I got a book in the mail the other day to review, called Still I Rise: A Graphic History of African Americans – I guess Brown Man Thinking Hard is coming up in the world. As an illustrated graphic nonfiction book that chronicles the African American experience in America, this book packs a lot more than the traditional treatment of black history between its covers.
"Illustrated graphic", as I found out, is a fancy way to say "cartoons". Even so, what the really unique thing is that immediately hits you about this book - a collaborative effort between Ronald Nash, Taneshia Nash and Elihu Bey - is the way the creators decided to develop the narrative. The cartoon medium demands an economical use of language – one of the things that gives a traditional comic strip its power. With a narrative that covers over three hundred and fifty years of African American history, a book like this requires a fine tuned sensibility in order to pick and choose between all the important milestones that have occurred.
The phrase "revisionist history" has always been a misused term to me - the "history" most of us learned in the 60's, 70's and 80's was an incomplete version of what transpired in the past. Still I Rise: A Graphic History of African Americans , on one level, is an ambitious attempt to more accurately recount African American history by filling in a lot of the details that seem to be absent from most mainstream historical accounts of America's past. The title of the book, borrowed from the famous poem by Maya Angelou, "Still I Rise", alludes to the "twisted lies" sentiment Angelou talks about in her poem's very first few lines:
"You may write me down in history
With your bitter, twisted lies,
You may trod me in the very dirt
But still, like dust, I'll rise."
By introducing two cartoon narrators in the opening panel, the Lairds and Bey essentially produce a "voiceover" effect with these figures, who act as the book’s fictional "hosts" while passing judgment on seminal historical events. The language doesn't try to mimic any particular period, unless the creators use a direct quote – most of the exchanges are in modern English, and often include today's slang terms. Simple and direct, the cartoon panels convey a sense of what happened during important historical events in efficient thumbnail sketches. What I enjoyed the most about the book was the number of new facts I learned.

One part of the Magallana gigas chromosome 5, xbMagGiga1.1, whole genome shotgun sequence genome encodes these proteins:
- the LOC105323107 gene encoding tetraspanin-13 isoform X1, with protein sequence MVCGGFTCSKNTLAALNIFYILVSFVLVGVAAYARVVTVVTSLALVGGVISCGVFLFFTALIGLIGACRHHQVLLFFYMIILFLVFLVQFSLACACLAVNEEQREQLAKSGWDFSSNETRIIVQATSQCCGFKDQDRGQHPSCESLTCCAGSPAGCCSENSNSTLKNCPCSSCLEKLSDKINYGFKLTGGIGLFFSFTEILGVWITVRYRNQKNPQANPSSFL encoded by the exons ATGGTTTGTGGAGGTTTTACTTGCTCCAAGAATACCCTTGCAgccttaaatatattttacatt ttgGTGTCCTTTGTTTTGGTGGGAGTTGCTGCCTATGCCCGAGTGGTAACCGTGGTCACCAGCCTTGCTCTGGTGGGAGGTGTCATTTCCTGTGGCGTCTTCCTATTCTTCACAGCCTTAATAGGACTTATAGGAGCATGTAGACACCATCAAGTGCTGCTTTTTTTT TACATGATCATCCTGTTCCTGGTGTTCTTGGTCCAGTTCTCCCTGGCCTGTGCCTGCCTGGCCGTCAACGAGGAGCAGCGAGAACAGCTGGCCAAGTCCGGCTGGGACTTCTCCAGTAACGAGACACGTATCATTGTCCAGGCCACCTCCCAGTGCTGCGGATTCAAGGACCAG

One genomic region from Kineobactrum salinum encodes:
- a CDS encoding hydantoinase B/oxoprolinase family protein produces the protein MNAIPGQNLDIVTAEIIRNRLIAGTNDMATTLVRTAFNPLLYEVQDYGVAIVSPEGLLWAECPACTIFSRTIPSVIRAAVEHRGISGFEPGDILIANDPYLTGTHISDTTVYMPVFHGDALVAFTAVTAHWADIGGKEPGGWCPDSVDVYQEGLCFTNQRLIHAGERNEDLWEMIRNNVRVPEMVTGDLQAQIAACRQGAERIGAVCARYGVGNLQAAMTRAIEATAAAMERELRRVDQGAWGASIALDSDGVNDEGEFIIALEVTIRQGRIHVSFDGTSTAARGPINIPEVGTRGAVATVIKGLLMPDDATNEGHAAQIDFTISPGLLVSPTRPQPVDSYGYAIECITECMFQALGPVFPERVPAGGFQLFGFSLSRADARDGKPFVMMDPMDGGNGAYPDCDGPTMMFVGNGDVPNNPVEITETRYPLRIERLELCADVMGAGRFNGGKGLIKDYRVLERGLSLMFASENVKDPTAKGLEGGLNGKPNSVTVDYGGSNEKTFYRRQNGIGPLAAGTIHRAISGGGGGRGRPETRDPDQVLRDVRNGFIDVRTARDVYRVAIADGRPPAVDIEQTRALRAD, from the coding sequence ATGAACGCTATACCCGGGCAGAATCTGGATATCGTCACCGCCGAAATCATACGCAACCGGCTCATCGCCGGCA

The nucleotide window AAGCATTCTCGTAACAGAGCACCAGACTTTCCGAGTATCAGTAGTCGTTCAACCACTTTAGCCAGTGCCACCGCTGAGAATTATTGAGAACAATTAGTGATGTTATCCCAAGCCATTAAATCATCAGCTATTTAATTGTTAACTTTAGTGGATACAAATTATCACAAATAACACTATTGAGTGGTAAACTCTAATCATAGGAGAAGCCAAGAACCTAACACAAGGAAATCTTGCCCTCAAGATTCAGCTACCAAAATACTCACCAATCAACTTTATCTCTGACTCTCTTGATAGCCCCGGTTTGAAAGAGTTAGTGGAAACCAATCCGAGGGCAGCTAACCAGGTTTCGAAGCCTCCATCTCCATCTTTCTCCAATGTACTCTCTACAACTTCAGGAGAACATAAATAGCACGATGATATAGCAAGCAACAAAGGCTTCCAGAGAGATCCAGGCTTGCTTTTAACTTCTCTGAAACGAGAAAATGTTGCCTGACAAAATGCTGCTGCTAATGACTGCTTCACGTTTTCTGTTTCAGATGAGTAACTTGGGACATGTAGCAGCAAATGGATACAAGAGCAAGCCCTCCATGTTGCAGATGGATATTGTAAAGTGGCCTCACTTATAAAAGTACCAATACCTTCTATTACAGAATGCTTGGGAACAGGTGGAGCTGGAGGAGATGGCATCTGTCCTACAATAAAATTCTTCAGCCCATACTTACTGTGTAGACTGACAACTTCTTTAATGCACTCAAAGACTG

The Lairds didn't pull any punches – the word "nigger" appears repeatedly in the conversations between white characters in the early sections, along with an illustration by Bey of a white man raping a black woman slave - all of them things that actually happened. The drawings themselves are of uneven quality - some panels are well drawn, with recognizable characteristics of historical figures, while others seemed to be rushed, as if those panels were hurriedly added later in the editorial process.
In some areas of the narrative, the creators often resort to broad, stereotypical strokes in their editorial asides aimed at drive home the theme of the African American struggle. The text itself doesn't seem to be updated very much from the books original publication back in 1997. And by centering the "our" in "our struggle" around the outsider perspective, it may seem, for the many blacks who live, work, and play in multicultural communities, like a provincial view of America.
Ronald Laird, co-creator of the book, does seem to be on to something, though, when he writes:
"Despite the sincere optimism many White people think it means that when we work together to solve some of societies daunting problems we no longer need to speak explicitly about race. Whereas to many Black people it means we can speak more openly about race and how we can use our experiences and narratives to turnaround many of the problems in our communities."
At its heart Still I Rise: A Graphic History of African Americans seems to successfully complete the mission of the creators. By putting a spotlight, in frame by frame vignettes, on the way the African American experience has been defined in this country - by an illogical hodgepodge of traditions, customs and arbitrary boundaries - their depiction aggressively and graphically "de-mythologizes" our past in a way that emphasizes the things we Americans all have in common as human beings, even as we inhabit dissimilar cultures.
You can get Still I Rise: A Graphic History of African Americans here at Amazon.com.